A federal agency on Wednesday issued a draft environmental review for a controversial copper and gold mining project in the Bristol Bay region, home to the world’s largest sockeye salmon fishery.

The U.S. Army Corps of Engineers' public hearings on the proposed Pebble Mine's Draft Environmental Impact Statement are next. They will begin March 1 and last 90 days, with hearings in several Bristol Bay and Kenai communities as well as Anchorage's Dena'ina Center in April.

For the company behind the project, Pebble Partnership LLP, it’s a significant step in the mine's vetting by federal and state regulators. That process is now taking place under the business-friendly Republican administrations of President Trump and Gov. Mike Dunleavy.

“Our preliminary review of the DEIS shows no major data gaps or substantive impacts that cannot be appropriately mitigated,” company CEO Tom Collier said in a statement. “We see no significant environmental challenges that would preclude the project from getting a permit.”

But critics have long warned the mine is simply not suited for an area that is home to more than half of the world’s sockeye salmon.

United Tribes of Bristol Bay, a consortium of 15 area tribes, call the document “woefully inadequate.”

“The Army Corps’ review ignores the very real concerns about the changes and devastation Pebble would bring to our region,” said the group’s director, Alannah Hurley, “and is clearly the result a rushed process that has ignored local voices and ignores the existing science in the Bristol Bay Watershed Assessment that shows how devastating this project would be in Bristol Bay.”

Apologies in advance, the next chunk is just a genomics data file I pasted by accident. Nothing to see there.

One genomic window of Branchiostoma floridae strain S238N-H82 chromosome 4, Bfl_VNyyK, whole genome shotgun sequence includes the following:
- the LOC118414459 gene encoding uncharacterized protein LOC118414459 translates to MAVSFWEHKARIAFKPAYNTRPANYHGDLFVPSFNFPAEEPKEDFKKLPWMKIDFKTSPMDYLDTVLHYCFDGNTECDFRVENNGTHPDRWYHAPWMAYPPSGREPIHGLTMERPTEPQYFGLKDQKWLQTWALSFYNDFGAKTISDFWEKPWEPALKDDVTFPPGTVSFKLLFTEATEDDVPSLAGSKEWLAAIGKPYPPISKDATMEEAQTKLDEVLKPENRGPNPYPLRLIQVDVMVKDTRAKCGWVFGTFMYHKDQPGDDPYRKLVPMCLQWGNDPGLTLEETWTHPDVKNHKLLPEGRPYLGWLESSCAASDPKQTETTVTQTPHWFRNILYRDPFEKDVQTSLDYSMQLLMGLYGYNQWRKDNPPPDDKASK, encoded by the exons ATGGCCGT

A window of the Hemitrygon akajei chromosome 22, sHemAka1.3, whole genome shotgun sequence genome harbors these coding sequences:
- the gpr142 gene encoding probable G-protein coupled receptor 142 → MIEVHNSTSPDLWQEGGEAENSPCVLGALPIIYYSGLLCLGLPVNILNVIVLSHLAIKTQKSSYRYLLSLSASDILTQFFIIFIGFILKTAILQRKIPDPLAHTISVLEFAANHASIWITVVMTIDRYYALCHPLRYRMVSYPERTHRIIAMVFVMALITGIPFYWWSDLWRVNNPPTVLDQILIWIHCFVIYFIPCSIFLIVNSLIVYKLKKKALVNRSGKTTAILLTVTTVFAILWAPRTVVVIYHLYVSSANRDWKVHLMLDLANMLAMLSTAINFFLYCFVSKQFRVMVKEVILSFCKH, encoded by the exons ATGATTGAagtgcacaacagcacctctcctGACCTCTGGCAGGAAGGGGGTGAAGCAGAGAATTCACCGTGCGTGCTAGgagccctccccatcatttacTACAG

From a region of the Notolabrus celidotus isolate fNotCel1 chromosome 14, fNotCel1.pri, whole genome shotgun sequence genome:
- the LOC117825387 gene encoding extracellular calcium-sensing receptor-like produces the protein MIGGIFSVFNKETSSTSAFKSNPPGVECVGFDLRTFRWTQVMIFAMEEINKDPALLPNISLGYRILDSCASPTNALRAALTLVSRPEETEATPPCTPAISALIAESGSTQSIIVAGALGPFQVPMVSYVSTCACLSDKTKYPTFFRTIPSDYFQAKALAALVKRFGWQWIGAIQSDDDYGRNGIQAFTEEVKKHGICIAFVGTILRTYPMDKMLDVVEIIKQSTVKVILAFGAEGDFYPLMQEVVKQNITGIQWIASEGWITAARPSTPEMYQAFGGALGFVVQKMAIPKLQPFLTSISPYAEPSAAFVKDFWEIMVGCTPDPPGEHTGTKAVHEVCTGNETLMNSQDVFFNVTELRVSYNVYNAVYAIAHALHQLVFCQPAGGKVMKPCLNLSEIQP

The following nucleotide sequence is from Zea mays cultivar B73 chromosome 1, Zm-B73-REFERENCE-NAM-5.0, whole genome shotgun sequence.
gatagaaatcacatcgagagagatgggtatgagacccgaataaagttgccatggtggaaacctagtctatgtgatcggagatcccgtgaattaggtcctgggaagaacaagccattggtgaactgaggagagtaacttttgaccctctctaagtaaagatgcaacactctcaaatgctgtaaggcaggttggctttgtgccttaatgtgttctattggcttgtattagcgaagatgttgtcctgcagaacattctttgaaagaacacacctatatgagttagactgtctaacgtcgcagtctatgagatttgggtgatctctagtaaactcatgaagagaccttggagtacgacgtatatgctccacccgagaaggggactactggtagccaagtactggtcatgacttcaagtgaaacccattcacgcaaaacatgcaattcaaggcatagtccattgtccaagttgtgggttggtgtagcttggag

Once the public hearings have ended, the federal agency will release a final report and a subsequent decision on how the project should move forward, said Corps spokesman John Budnik.

Should the open-pit mine get built, the project would sit close to 200 miles southwest of Anchorage, near salmon-producing headwaters. According to the Corps, Pebble wants to extract 1.4 billion tons of material from the mine during 20 years of active mining.

The project would also feature a nearly 190-mile natural gas pipeline that crosses Cook Inlet, and a tailings dam that would have a 600-foot high embankment.

State lawmakers had varied reactions Wednesday.

Senate Resources Committee Chair Chris Birch, R-Anchorage, says two operating mines in Juneau should serve as examples of responsible development.

“I would say Greens Creek and Kensington mines are prime examples of how to do mining right. People are employed in great jobs, $100,000-plus a year jobs,” he said. “It’s good for the economy. It’s putting people to work and adding value all the way across the board.”

House Rep. Andy Josephson, D-Anchorage, says he would like to make sure this process doesn’t come with a rubber stamp, especially since the document released contains several thousand pages, including an 80-page executive summary. That doesn't give people much time to prepare for the public hearings, he said.

“You know, the developers plan on having this mine site for 78 years,” Josephson said. “I think given that sort of timeline, it’s warranted to have the maximum allowance of time to review their proposal. I’m worried that this is being rushed and I think the people of Alaska should have a full and comprehensive opportunity to review it.”

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